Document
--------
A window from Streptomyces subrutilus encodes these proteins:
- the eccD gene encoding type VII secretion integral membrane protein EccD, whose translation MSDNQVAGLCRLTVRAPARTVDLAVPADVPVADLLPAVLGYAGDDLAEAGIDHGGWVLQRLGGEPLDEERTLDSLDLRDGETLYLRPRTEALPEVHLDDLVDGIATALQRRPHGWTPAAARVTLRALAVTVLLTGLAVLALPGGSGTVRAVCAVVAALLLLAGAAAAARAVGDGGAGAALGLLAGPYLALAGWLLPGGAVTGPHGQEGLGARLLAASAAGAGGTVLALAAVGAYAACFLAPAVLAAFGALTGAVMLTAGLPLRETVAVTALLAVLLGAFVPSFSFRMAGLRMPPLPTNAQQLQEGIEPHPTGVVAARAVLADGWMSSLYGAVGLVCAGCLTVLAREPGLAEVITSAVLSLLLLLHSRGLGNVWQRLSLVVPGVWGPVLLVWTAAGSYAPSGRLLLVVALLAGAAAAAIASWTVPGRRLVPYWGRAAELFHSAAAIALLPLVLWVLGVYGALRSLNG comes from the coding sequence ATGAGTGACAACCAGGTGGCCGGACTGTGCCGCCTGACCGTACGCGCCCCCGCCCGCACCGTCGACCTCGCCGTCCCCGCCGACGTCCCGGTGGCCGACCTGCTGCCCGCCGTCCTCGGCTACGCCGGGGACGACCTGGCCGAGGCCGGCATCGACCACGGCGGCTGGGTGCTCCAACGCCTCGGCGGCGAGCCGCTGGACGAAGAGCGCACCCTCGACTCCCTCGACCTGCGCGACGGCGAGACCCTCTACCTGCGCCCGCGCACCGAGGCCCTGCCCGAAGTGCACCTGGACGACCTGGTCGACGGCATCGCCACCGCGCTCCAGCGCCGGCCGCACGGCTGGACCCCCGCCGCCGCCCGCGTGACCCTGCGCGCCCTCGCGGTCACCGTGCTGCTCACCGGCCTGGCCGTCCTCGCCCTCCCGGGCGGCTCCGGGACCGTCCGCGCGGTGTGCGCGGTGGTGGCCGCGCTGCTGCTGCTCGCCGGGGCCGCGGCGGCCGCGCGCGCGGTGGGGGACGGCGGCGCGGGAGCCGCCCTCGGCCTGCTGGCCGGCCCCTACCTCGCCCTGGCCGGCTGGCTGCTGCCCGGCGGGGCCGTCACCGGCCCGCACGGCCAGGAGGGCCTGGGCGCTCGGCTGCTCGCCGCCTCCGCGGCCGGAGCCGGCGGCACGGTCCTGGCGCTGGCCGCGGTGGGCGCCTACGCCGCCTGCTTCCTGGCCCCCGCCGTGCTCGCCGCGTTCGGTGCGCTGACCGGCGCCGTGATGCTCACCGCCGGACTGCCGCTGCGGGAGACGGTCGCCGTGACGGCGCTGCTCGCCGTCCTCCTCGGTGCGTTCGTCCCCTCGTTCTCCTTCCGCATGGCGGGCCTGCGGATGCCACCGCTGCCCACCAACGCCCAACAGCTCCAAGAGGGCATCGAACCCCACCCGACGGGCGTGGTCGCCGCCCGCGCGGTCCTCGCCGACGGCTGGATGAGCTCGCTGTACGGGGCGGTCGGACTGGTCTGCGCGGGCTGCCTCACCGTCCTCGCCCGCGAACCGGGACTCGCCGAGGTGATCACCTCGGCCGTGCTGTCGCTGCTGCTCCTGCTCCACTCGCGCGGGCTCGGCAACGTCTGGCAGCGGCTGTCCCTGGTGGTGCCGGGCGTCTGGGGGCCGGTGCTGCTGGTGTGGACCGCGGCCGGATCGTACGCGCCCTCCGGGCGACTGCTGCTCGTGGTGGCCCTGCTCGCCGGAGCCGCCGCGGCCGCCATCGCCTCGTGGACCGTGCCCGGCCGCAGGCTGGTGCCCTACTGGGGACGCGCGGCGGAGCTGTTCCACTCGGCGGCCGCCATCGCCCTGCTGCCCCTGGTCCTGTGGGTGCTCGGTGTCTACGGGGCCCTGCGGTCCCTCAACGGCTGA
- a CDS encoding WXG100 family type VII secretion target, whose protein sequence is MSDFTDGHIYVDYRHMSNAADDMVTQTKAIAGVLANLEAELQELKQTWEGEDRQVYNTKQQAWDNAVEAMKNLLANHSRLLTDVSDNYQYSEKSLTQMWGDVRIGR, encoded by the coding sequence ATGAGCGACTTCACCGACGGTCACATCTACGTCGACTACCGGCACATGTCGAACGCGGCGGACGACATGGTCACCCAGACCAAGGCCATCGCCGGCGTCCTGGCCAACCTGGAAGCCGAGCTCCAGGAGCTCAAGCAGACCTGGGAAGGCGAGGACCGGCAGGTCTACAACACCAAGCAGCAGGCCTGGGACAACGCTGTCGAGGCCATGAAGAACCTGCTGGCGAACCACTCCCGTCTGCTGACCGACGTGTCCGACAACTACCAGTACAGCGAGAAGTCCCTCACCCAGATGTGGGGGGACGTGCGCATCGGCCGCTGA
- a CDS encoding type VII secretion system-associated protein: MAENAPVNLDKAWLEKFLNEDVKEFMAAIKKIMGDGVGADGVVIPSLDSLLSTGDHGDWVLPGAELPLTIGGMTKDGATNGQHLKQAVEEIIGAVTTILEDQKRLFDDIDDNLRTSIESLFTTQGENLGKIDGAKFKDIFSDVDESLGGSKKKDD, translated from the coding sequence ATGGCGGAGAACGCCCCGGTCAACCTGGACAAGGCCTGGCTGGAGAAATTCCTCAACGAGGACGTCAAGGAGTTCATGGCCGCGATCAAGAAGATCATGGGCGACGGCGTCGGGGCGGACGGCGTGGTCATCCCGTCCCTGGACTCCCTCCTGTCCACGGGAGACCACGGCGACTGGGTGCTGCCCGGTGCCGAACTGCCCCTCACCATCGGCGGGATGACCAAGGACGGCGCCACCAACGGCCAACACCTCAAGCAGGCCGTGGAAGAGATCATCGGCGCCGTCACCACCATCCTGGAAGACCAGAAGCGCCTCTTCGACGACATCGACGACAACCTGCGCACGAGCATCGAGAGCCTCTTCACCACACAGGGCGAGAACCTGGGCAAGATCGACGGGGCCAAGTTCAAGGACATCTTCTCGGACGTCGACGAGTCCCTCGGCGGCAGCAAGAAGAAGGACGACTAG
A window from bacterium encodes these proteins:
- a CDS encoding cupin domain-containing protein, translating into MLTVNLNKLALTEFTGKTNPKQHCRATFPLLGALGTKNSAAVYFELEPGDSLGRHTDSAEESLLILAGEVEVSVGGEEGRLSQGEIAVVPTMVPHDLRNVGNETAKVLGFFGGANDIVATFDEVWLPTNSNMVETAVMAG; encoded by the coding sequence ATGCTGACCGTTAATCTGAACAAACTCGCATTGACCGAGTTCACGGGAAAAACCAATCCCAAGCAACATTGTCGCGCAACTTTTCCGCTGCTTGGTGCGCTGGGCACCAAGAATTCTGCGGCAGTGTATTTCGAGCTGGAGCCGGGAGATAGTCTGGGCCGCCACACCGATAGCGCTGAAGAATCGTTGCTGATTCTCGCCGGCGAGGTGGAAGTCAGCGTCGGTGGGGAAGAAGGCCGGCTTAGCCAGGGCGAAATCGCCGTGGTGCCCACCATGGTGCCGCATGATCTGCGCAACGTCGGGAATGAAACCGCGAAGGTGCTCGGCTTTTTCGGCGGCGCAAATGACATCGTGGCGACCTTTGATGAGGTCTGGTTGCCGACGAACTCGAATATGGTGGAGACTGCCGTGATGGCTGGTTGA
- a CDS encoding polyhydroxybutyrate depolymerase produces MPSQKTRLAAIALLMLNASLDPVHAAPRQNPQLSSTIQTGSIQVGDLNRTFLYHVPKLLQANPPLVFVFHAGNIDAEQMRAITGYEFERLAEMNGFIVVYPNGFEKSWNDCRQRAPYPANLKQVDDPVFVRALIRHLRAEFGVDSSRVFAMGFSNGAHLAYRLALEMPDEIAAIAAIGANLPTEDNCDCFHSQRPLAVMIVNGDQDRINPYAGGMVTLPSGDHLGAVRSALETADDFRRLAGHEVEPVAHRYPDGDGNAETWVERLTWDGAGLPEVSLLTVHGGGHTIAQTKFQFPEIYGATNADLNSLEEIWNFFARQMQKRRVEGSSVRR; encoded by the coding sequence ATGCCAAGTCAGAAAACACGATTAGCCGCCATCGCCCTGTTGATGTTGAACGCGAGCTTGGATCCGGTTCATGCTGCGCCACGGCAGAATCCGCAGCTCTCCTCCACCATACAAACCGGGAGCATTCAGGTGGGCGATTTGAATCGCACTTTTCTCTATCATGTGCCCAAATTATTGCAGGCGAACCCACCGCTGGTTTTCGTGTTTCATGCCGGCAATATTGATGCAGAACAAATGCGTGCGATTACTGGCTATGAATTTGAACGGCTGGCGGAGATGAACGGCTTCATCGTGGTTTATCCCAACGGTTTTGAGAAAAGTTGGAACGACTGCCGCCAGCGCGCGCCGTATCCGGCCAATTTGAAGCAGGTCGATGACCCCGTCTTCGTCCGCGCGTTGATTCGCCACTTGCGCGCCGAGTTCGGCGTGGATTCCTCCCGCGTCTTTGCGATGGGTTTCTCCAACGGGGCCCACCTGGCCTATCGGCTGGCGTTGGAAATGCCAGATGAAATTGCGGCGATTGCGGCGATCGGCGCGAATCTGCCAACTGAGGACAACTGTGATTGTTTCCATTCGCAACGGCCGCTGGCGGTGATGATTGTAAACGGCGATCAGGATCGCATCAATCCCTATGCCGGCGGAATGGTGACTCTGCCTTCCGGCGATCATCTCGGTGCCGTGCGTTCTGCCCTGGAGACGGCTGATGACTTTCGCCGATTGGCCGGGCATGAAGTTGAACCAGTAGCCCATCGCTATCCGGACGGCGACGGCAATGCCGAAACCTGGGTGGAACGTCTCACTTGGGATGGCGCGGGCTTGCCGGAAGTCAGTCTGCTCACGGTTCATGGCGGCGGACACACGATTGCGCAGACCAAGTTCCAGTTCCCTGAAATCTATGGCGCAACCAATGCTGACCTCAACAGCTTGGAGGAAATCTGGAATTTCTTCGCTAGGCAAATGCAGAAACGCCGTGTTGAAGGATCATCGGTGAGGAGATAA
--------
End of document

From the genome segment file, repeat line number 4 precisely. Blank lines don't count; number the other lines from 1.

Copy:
- a CDS encoding type VII secretion system-associated protein: MAENAPVNLDKAWLEKFLNEDVKEFMAAIKKIMGDGVGADGVVIPSLDSLLSTGDHGDWVLPGAELPLTIGGMTKDGATNGQHLKQAVEEIIGAVTTILEDQKRLFDDIDDNLRTSIESLFTTQGENLGKIDGAKFKDIFSDVDESLGGSKKKDD, translated from the coding sequence ATGGCGGAGAACGCCCCGGTCAACCTGGACAAGGCCTGGCTGGAGAAATTCCTCAACGAGGACGTCAAGGAGTTCATGGCCGCGATCAAGAAGATCATGGGCGACGGCGTCGGGGCGGACGGCGTGGTCATCCCGTCCCTGGACTCCCTCCTGTCCACGGGAGACCACGGCGACTGGGTGCTGCCCGGTGCCGAACTGCCCCTCACCATCGGCGGGATGACCAAGGACGGCGCCACCAACGGCCAACACCTCAAGCAGGCCGTGGAAGAGATCATCGGCGCCGTCACCACCATCCTGGAAGACCAGAAGCGCCTCTTCGACGACATCGACGACAACCTGCGCACGAGCATCGAGAGCCTCTTCACCACACAGGGCGAGAACCTGGGCAAGATCGACGGGGCCAAGTTCAAGGACATCTTCTCGGACGTCGACGAGTCCCTCGGCGGCAGCAAGAAGAAGGACGACTAG